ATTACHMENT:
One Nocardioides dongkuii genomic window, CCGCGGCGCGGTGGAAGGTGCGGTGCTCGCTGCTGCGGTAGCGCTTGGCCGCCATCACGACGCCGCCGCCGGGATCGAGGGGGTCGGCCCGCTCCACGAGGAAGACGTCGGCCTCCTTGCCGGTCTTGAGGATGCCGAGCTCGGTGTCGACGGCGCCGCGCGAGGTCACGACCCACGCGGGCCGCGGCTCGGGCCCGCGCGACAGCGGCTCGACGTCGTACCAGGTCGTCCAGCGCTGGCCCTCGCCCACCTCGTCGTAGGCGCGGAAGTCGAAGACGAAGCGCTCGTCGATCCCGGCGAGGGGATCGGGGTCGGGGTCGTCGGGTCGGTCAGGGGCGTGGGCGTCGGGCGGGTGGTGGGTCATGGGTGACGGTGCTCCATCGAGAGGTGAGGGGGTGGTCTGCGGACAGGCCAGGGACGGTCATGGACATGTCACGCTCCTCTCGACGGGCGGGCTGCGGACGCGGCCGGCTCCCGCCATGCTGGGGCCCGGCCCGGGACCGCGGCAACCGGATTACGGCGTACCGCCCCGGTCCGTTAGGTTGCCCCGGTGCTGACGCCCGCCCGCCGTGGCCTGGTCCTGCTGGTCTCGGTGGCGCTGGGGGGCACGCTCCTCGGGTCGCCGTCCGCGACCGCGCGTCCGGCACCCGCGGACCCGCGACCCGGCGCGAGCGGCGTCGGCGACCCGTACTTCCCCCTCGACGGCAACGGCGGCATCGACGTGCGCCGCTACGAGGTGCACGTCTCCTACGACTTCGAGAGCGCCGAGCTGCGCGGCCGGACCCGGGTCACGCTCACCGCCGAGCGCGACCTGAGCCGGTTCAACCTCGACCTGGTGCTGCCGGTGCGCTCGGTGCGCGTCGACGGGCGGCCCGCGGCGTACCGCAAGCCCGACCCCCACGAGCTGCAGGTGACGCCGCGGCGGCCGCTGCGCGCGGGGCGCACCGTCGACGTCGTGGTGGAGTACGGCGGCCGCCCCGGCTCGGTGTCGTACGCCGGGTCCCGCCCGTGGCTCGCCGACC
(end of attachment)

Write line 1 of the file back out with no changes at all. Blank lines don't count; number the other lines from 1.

One Nocardioides dongkuii genomic window, CCGCGGCGCGGTGGAAGGTGCGGTGCTCGCTGCTGCGGTAGCGCTTGGCCGCCATCACGACGCCGCCGCCGGGATCGAGGGGGTCGGCCCGCTCCACGAGGAAGACGTCGGCCTCCTTGCCGGTCTTGAGGATGCCGAGCTCGGTGTCGACGGCGCCGCGCGAGGTCACGACCCACGCGGGCCGCGGCTCGGGCCCGCGCGACAGCGGCTCGACGTCGTACCAGGTCGTCCAGCGCTGGCCCTCGCCCACCTCGTCGTAGGCGCGGAAGTCGAAGACGAAGCGCTCGTCGATCCCGGCGAGGGGATCGGGGTCGGGGTCGTCGGGTCGGTCAGGGGCGTGGGCGTCGGGCGGGTGGTGGGTCATGGGTGACGGTGCTCCATCGAGAGGTGAGGGGGTGGTCTGCGGACAGGCCAGGGACGGTCATGGACATGTCACGCTCCTCTCGACGGGCGGGCTGCGGACGCGGCCGGCTCCCGCCATGCTGGGGCCCGGCCCGGGACCGCGGCAACCGGATTACGGCGTACCGCCCCGGTCCGTTAGGTTGCCCCGGTGCTGACGCCCGCCCGCCGTGGCCTGGTCCTGCTGGTCTCGGTGGCGCTGGGGGGCACGCTCCTCGGGTCGCCGTCCGCGACCGCGCGTCCGGCACCCGCGGACCCGCGACCCGGCGCGAGCGGCGTCGGCGACCCGTACTTCCCCCTCGACGGCAACGGCGGCATCGACGTGCGCCGCTACGAGGTGCACGTCTCCTACGACTTCGAGAGCGCCGAGCTGCGCGGCCGGACCCGGGTCACGCTCACCGCCGAGCGCGACCTGAGCCGGTTCAACCTCGACCTGGTGCTGCCGGTGCGCTCGGTGCGCGTCGACGGGCGGCCCGCGGCGTACCGCAAGCCCGACCCCCACGAGCTGCAGGTGACGCCGCGGCGGCCGCTGCGCGCGGGGCGCACCGTCGACGTCGTGGTGGAGTACGGCGGCCGCCCCGGCTCGGTGTCGTACGCCGGGTCCCGCCCGTGGCTCGCCGACC